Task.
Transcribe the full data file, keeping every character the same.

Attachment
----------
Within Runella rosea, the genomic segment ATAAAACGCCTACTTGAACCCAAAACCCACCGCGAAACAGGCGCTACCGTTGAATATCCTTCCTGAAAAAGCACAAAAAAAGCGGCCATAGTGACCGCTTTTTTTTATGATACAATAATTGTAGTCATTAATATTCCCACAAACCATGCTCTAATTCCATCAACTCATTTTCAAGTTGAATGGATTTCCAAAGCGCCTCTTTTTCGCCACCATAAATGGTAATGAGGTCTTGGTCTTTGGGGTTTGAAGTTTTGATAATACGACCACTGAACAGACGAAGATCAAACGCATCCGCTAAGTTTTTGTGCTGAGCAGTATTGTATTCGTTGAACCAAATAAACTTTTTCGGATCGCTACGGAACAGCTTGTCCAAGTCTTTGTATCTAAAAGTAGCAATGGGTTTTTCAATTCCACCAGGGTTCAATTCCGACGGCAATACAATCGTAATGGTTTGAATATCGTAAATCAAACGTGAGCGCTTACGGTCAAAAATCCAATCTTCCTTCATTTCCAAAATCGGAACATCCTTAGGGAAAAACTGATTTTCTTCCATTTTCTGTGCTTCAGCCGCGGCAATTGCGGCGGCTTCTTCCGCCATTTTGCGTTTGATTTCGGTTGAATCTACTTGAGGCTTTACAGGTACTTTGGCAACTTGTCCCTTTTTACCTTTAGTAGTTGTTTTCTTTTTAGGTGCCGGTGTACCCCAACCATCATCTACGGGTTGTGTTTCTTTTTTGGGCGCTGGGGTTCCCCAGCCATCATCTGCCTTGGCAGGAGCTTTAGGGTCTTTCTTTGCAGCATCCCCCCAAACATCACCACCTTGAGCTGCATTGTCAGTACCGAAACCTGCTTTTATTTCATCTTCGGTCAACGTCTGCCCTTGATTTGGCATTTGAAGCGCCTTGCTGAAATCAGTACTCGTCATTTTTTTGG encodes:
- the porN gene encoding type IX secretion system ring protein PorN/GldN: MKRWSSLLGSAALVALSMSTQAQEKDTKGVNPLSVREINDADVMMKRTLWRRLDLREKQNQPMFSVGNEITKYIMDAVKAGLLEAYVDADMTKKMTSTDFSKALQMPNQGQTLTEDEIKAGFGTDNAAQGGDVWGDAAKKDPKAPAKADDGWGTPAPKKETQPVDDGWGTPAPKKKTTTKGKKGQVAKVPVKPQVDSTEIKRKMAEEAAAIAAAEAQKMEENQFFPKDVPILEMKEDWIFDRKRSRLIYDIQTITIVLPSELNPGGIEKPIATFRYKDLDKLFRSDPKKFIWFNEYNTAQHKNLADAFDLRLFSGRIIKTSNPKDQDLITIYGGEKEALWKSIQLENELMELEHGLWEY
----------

Within Runella rosea, the genomic segment ATAAAACGCCTACTTGAACCCAAAACCCACCGCGAAACAGGCGCTACCGTTGAATATCCTTCCTGAAAAAGCACAAAAAAAGCGGCCATAGTGACCGCTTTTTTTTATGATACAATAATTGTAGTCATTAATATTCCCACAAACCATGCTCTAATTCCATCAACTCATTTTCAAGTTGAATGGATTTCCAAAGCGCCTCTTTTTCGCCACCATAAATGGTAATGAGGTCTTGGTCTTTGGGGTTTGAAGTTTTGATAATACGACCACTGAACAGACGAAGATCAAACGCATCCGCTAAGTTTTTGTGCTGAGCAGTATTGTATTCGTTGAACCAAATAAACTTTTTCGGATCGCTACGGAACAGCTTGTCCAAGTCTTTGTATCTAAAAGTAGCAATGGGTTTTTCAATTCCACCAGGGTTCAATTCCGACGGCAATACAATCGTAATGGTTTGAATATCGTAAATCAAACGTGAGCGCTTACGGTCAAAAATCCAATCTTCCTTCATTTCCAAAATCGGAACATCCTTAGGGAAAAACTGATTTTCTTCCATTTTCTGTGCTTCAGCCGCGGCAATTGCGGCGGCTTCTTCCGCCATTTTGCGTTTGATTTCGGTTGAATCTACTTGAGGCTTTACAGGTACTTTGGCAACTTGTCCCTTTTTACCTTTAGTAGTTGTTTTCTTTTTAGGTGCCGGTGTACCCCAACCATCATCTACGGGTTGTGTTTCTTTTTTGGGCGCTGGGGTTCCCCAGCCATCATCTGCCTTGGCAGGAGCTTTAGGGTCTTTCTTTGCAGCATCCCCCCAAACATCACCACCTTGAGCTGCATTGTCAGTACCGAAACCTGCTTTTATTTCATCTTCGGTCAACGTCTGCCCTTGATTTGGCATTTGAAGCGCCTTGCTGAAATCAGTACTCGTCATTTTTTTGG encodes:
- the porN gene encoding type IX secretion system ring protein PorN/GldN: MKRWSSLLGSAALVALSMSTQAQEKDTKGVNPLSVREINDADVMMKRTLWRRLDLREKQNQPMFSVGNEITKYIMDAVKAGLLEAYVDADMTKKMTSTDFSKALQMPNQGQTLTEDEIKAGFGTDNAAQGGDVWGDAAKKDPKAPAKADDGWGTPAPKKETQPVDDGWGTPAPKKKTTTKGKKGQVAKVPVKPQVDSTEIKRKMAEEAAAIAAAEAQKMEENQFFPKDVPILEMKEDWIFDRKRSRLIYDIQTITIVLPSELNPGGIEKPIATFRYKDLDKLFRSDPKKFIWFNEYNTAQHKNLADAFDLRLFSGRIIKTSNPKDQDLITIYGGEKEALWKSIQLENELMELEHGLWEY